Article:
We’re all living in a data-rich world with a non-stop fire hose of personal information. The challenge faced now relates to the accurate and critical analysis of the constant flow of data we’re presented with.
Understanding it delivers key insights into how to effectively reach, prospect, win, retain and appropriately serve legitimate customers.
Data strategies have existed in large organisations for the past decade and beyond. But the big difference now is in the amount of data evolving and expanding. What’s more, its value is reflected by the rise in seniority of the people now overseeing the data
Our research shows that one in nine believe data is changing the way they do business. So much so that three in five (61 per cent) want to see a chief data officer hired within the next 12 months to define data strategy and be the guardian of data quality within
Regardless of where it now sits within an organisation, whether it is in marketing, risk or even product, strategic decisions are being made about data. Within this, single customer view (SCV) has a prominent place. In fact, it is a core strategic focus for
the banking and financial services sector. Alongside this we see a growing trend to give the customer a single view of their own, with the goal of helping them engage and manage their own money and finances better.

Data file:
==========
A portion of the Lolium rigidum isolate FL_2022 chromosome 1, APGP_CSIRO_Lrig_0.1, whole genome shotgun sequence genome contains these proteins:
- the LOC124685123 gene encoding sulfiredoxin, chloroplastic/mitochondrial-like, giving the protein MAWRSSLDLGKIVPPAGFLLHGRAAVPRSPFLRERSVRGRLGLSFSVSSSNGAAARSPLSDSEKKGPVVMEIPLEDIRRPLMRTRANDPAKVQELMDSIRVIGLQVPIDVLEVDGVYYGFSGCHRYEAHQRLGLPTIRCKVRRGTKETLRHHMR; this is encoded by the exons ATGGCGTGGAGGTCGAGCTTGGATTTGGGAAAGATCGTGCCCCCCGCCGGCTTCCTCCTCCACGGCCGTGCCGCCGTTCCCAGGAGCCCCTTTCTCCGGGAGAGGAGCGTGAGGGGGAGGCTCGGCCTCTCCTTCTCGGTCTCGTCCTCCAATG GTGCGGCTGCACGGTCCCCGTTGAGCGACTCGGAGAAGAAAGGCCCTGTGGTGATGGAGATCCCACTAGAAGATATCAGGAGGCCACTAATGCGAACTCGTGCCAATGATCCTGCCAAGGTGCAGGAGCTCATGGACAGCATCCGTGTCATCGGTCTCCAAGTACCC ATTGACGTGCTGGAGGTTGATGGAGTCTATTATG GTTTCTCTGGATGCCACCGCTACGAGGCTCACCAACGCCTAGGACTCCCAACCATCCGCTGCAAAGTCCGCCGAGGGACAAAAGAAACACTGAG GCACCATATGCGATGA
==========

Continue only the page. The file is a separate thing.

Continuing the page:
Business leaders want to understand what is going to drive the ‘next best action’ around SCV. They want to know who their customers are regardless of where in their organisation those customers sit. Despite the fact that it is a strategic focus, and this focus
is intense, very few have actually managed to achieve it.
To put things into perspective, some big organisations had started thinking about SCV back in 2000. But 15 years later, they are still not really there.
What’s more, consumers are now asking more and more ‘do you know me?’ ‘Do you know how to communicate with me in a meaningful way?’ Client psychology has developed in the big way. It’s much more about predictive analytics and understanding customers on an emotional
level. How will they behave under certain circumstances? This is especially significant for organisations that are subject to increasing regulatory requirements, where they must ‘know’ their customer.
Everyone agrees that a 360 view of a person, both now and in the future, is possible and that data is the way forward. The issue is execution. How do you bring data together? How do you move forward? How quickly can value be delivered?
So now we see the rise of the chief data officer to deliver solutions that will bring us closer to it. Some companies have appointed a chief data officer predominantly from a compliance perspective. But there is potential for them to deliver more - enabling
firms to capitalise on big data opportunities and providing a consistent approach to de-risk data driven projects.
This role is growing and is delivering incremental wins, but whether it succeeds in closing the gap is yet to be seen.